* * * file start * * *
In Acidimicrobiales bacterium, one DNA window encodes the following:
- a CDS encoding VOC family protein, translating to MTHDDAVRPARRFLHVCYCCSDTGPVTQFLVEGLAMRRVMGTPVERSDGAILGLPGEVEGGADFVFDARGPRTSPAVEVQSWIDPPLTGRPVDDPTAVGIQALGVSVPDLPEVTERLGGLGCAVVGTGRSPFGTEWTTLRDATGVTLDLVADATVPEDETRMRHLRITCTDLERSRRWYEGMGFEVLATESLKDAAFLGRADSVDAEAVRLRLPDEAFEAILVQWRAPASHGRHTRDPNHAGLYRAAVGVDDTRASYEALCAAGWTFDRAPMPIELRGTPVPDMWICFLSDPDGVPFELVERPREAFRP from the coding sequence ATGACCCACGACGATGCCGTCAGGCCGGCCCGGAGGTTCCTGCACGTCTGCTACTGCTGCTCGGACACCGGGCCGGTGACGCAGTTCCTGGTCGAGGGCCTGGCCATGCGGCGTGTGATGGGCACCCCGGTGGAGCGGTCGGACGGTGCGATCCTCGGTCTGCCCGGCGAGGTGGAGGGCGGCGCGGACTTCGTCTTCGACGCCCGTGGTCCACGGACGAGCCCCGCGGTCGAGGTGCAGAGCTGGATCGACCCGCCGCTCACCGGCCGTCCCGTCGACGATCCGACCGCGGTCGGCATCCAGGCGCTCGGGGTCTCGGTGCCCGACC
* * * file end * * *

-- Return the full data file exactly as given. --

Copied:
In Acidimicrobiales bacterium, one DNA window encodes the following:
- a CDS encoding VOC family protein, translating to MTHDDAVRPARRFLHVCYCCSDTGPVTQFLVEGLAMRRVMGTPVERSDGAILGLPGEVEGGADFVFDARGPRTSPAVEVQSWIDPPLTGRPVDDPTAVGIQALGVSVPDLPEVTERLGGLGCAVVGTGRSPFGTEWTTLRDATGVTLDLVADATVPEDETRMRHLRITCTDLERSRRWYEGMGFEVLATESLKDAAFLGRADSVDAEAVRLRLPDEAFEAILVQWRAPASHGRHTRDPNHAGLYRAAVGVDDTRASYEALCAAGWTFDRAPMPIELRGTPVPDMWICFLSDPDGVPFELVERPREAFRP from the coding sequence ATGACCCACGACGATGCCGTCAGGCCGGCCCGGAGGTTCCTGCACGTCTGCTACTGCTGCTCGGACACCGGGCCGGTGACGCAGTTCCTGGTCGAGGGCCTGGCCATGCGGCGTGTGATGGGCACCCCGGTGGAGCGGTCGGACGGTGCGATCCTCGGTCTGCCCGGCGAGGTGGAGGGCGGCGCGGACTTCGTCTTCGACGCCCGTGGTCCACGGACGAGCCCCGCGGTCGAGGTGCAGAGCTGGATCGACCCGCCGCTCACCGGCCGTCCCGTCGACGATCCGACCGCGGTCGGCATCCAGGCGCTCGGGGTCTCGGTGCCCGACC